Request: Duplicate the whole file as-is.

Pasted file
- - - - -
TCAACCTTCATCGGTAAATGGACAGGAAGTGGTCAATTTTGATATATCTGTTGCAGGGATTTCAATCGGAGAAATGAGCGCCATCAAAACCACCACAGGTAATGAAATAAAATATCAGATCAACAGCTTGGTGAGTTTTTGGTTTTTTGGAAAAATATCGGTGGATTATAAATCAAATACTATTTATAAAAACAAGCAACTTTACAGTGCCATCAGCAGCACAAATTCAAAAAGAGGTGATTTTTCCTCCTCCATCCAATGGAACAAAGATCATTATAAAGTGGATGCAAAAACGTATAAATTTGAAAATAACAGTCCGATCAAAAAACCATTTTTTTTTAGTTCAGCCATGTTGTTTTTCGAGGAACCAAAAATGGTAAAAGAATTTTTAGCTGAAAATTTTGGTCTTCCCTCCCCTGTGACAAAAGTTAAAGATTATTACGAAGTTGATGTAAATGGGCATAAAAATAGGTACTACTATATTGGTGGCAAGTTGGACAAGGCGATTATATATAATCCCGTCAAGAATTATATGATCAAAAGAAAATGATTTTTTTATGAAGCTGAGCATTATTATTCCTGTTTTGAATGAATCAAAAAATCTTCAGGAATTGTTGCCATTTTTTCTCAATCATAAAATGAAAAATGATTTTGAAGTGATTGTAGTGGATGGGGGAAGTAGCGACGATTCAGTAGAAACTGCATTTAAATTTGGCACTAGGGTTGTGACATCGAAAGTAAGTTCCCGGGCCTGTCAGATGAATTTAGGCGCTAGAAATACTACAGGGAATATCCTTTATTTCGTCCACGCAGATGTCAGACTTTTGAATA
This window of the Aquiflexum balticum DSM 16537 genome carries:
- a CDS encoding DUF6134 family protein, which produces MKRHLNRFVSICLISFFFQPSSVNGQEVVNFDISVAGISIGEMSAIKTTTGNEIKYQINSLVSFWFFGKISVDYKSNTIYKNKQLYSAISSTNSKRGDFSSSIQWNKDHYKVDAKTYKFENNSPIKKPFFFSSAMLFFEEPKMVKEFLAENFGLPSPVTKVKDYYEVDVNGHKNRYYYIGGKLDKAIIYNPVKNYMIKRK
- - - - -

TCAACCTTCATCGGTAAATGGACAGGAAGTGGTCAATTTTGATATATCTGTTGCAGGGATTTCAATCGGAGAAATGAGCGCCATCAAAACCACCACAGGTAATGAAATAAAATATCAGATCAACAGCTTGGTGAGTTTTTGGTTTTTTGGAAAAATATCGGTGGATTATAAATCAAATACTATTTATAAAAACAAGCAACTTTACAGTGCCATCAGCAGCACAAATTCAAAAAGAGGTGATTTTTCCTCCTCCATCCAATGGAACAAAGATCATTATAAAGTGGATGCAAAAACGTATAAATTTGAAAATAACAGTCCGATCAAAAAACCATTTTTTTTTAGTTCAGCCATGTTGTTTTTCGAGGAACCAAAAATGGTAAAAGAATTTTTAGCTGAAAATTTTGGTCTTCCCTCCCCTGTGACAAAAGTTAAAGATTATTACGAAGTTGATGTAAATGGGCATAAAAATAGGTACTACTATATTGGTGGCAAGTTGGACAAGGCGATTATATATAATCCCGTCAAGAATTATATGATCAAAAGAAAATGATTTTTTTATGAAGCTGAGCATTATTATTCCTGTTTTGAATGAATCAAAAAATCTTCAGGAATTGTTGCCATTTTTTCTCAATCATAAAATGAAAAATGATTTTGAAGTGATTGTAGTGGATGGGGGAAGTAGCGACGATTCAGTAGAAACTGCATTTAAATTTGGCACTAGGGTTGTGACATCGAAAGTAAGTTCCCGGGCCTGTCAGATGAATTTAGGCGCTAGAAATACTACAGGGAATATCCTTTATTTCGTCCACGCAGATGTCAGACTTTTGAATA
This window of the Aquiflexum balticum DSM 16537 genome carries:
- a CDS encoding DUF6134 family protein, which produces MKRHLNRFVSICLISFFFQPSSVNGQEVVNFDISVAGISIGEMSAIKTTTGNEIKYQINSLVSFWFFGKISVDYKSNTIYKNKQLYSAISSTNSKRGDFSSSIQWNKDHYKVDAKTYKFENNSPIKKPFFFSSAMLFFEEPKMVKEFLAENFGLPSPVTKVKDYYEVDVNGHKNRYYYIGGKLDKAIIYNPVKNYMIKRK